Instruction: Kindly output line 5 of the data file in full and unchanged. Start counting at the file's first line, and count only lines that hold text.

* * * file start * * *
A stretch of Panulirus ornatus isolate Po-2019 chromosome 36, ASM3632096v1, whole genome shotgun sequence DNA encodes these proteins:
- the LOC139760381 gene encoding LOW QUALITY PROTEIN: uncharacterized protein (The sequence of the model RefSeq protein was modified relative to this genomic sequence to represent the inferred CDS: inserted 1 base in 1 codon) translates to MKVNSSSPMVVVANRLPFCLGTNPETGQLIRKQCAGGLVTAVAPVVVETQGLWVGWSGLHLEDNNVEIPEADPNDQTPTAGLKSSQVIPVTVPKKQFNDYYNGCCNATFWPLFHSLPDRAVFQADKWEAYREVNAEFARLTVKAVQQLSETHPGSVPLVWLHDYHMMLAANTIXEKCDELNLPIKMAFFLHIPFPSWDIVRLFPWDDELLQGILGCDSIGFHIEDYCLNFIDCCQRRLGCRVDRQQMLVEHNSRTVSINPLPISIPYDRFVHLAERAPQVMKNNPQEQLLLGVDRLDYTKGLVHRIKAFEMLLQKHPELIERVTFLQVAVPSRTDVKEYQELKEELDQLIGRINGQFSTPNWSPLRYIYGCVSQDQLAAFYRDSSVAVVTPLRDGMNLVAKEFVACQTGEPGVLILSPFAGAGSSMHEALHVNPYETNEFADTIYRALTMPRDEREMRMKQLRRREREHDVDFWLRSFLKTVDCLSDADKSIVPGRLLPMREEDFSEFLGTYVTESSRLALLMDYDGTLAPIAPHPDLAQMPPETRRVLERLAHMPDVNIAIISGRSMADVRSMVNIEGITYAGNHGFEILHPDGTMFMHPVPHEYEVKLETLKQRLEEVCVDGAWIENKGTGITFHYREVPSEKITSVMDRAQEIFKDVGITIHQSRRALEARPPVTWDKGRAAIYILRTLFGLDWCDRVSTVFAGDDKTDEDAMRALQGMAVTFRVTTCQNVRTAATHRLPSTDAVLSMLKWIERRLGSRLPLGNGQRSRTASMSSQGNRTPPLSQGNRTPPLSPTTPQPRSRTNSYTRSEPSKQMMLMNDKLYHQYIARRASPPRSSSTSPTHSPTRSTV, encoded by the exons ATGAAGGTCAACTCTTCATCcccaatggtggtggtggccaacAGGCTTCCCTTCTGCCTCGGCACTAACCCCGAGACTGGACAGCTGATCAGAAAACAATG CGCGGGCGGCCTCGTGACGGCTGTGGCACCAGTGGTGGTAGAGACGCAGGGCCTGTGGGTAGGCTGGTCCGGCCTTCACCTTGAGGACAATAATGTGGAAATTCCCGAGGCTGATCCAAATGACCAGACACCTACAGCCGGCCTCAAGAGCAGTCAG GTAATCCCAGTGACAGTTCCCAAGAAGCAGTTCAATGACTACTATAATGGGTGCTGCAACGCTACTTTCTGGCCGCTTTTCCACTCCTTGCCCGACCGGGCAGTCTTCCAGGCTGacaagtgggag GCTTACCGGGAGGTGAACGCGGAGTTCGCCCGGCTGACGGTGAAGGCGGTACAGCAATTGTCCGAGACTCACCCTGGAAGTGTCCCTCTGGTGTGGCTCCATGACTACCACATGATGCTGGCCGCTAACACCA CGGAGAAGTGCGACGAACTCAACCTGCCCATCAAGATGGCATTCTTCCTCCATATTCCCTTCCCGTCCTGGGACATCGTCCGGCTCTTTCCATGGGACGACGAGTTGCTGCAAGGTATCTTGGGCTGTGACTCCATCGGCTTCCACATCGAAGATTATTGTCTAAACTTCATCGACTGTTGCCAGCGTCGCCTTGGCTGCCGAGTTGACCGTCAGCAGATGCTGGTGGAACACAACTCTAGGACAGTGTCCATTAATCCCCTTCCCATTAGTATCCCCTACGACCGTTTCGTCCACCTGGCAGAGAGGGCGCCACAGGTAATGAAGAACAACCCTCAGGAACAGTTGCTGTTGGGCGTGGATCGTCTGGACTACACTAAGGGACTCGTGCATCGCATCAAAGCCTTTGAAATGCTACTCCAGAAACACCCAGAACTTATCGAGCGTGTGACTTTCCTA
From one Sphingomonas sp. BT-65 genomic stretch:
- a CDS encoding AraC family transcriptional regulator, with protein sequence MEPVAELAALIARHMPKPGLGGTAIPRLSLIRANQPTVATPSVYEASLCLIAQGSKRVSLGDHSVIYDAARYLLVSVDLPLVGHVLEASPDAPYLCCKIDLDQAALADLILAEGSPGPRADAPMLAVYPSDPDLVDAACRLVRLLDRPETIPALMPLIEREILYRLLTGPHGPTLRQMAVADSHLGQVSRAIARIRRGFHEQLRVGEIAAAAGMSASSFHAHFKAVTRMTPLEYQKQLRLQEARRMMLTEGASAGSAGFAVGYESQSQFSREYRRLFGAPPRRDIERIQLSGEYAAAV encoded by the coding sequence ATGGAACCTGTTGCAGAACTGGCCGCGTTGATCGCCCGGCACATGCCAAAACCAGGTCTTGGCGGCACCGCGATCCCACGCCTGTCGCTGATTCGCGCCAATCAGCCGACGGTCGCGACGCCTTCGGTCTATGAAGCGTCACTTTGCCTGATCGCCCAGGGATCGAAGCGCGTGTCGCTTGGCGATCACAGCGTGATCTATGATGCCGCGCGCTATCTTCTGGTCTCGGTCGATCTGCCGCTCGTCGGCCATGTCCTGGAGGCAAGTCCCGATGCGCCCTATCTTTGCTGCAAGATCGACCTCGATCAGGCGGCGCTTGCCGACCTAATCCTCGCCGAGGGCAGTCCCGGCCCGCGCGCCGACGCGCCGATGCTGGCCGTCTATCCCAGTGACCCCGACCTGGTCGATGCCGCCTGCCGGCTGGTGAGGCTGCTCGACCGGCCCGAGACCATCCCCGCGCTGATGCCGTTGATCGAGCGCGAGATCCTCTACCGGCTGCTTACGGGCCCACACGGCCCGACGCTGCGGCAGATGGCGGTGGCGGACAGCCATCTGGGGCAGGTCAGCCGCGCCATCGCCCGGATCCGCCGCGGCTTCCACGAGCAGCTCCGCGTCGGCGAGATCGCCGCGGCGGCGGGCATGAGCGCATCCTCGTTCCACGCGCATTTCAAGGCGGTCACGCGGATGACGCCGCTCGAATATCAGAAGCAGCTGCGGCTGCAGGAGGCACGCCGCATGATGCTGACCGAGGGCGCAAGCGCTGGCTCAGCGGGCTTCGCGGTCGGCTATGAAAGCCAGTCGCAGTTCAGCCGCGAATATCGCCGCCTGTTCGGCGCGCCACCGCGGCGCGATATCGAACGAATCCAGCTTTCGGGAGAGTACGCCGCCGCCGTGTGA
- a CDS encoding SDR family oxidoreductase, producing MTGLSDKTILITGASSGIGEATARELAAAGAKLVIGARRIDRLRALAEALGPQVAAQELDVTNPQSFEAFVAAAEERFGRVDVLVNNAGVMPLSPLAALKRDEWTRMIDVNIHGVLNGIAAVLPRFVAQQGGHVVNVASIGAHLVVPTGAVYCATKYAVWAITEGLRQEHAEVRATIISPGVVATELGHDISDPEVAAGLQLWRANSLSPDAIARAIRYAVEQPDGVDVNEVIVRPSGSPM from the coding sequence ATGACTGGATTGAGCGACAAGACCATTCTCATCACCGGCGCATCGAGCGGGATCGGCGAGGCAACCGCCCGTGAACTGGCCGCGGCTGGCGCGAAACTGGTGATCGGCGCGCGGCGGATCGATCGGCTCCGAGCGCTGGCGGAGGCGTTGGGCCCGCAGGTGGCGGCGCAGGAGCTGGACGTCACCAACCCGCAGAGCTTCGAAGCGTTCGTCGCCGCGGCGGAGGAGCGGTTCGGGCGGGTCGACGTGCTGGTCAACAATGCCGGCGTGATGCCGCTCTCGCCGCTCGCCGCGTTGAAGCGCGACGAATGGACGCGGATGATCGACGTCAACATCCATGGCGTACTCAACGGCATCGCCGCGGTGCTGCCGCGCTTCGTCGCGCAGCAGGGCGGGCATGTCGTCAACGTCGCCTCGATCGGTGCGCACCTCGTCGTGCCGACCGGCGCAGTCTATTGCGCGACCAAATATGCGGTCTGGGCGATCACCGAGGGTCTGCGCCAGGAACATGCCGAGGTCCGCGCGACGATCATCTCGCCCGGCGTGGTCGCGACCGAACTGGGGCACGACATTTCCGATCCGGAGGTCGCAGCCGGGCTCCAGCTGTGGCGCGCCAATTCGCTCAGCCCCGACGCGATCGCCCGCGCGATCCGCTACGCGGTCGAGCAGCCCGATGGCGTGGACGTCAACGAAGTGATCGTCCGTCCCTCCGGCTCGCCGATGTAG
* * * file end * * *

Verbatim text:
- a CDS encoding SDR family oxidoreductase, producing MTGLSDKTILITGASSGIGEATARELAAAGAKLVIGARRIDRLRALAEALGPQVAAQELDVTNPQSFEAFVAAAEERFGRVDVLVNNAGVMPLSPLAALKRDEWTRMIDVNIHGVLNGIAAVLPRFVAQQGGHVVNVASIGAHLVVPTGAVYCATKYAVWAITEGLRQEHAEVRATIISPGVVATELGHDISDPEVAAGLQLWRANSLSPDAIARAIRYAVEQPDGVDVNEVIVRPSGSPM from the coding sequence ATGACTGGATTGAGCGACAAGACCATTCTCATCACCGGCGCATCGAGCGGGATCGGCGAGGCAACCGCCCGTGAACTGGCCGCGGCTGGCGCGAAACTGGTGATCGGCGCGCGGCGGATCGATCGGCTCCGAGCGCTGGCGGAGGCGTTGGGCCCGCAGGTGGCGGCGCAGGAGCTGGACGTCACCAACCCGCAGAGCTTCGAAGCGTTCGTCGCCGCGGCGGAGGAGCGGTTCGGGCGGGTCGACGTGCTGGTCAACAATGCCGGCGTGATGCCGCTCTCGCCGCTCGCCGCGTTGAAGCGCGACGAATGGACGCGGATGATCGACGTCAACATCCATGGCGTACTCAACGGCATCGCCGCGGTGCTGCCGCGCTTCGTCGCGCAGCAGGGCGGGCATGTCGTCAACGTCGCCTCGATCGGTGCGCACCTCGTCGTGCCGACCGGCGCAGTCTATTGCGCGACCAAATATGCGGTCTGGGCGATCACCGAGGGTCTGCGCCAGGAACATGCCGAGGTCCGCGCGACGATCATCTCGCCCGGCGTGGTCGCGACCGAACTGGGGCACGACATTTCCGATCCGGAGGTCGCAGCCGGGCTCCAGCTGTGGCGCGCCAATTCGCTCAGCCCCGACGCGATCGCCCGCGCGATCCGCTACGCGGTCGAGCAGCCCGATGGCGTGGACGTCAACGAAGTGATCGTCCGTCCCTCCGGCTCGCCGATGTAG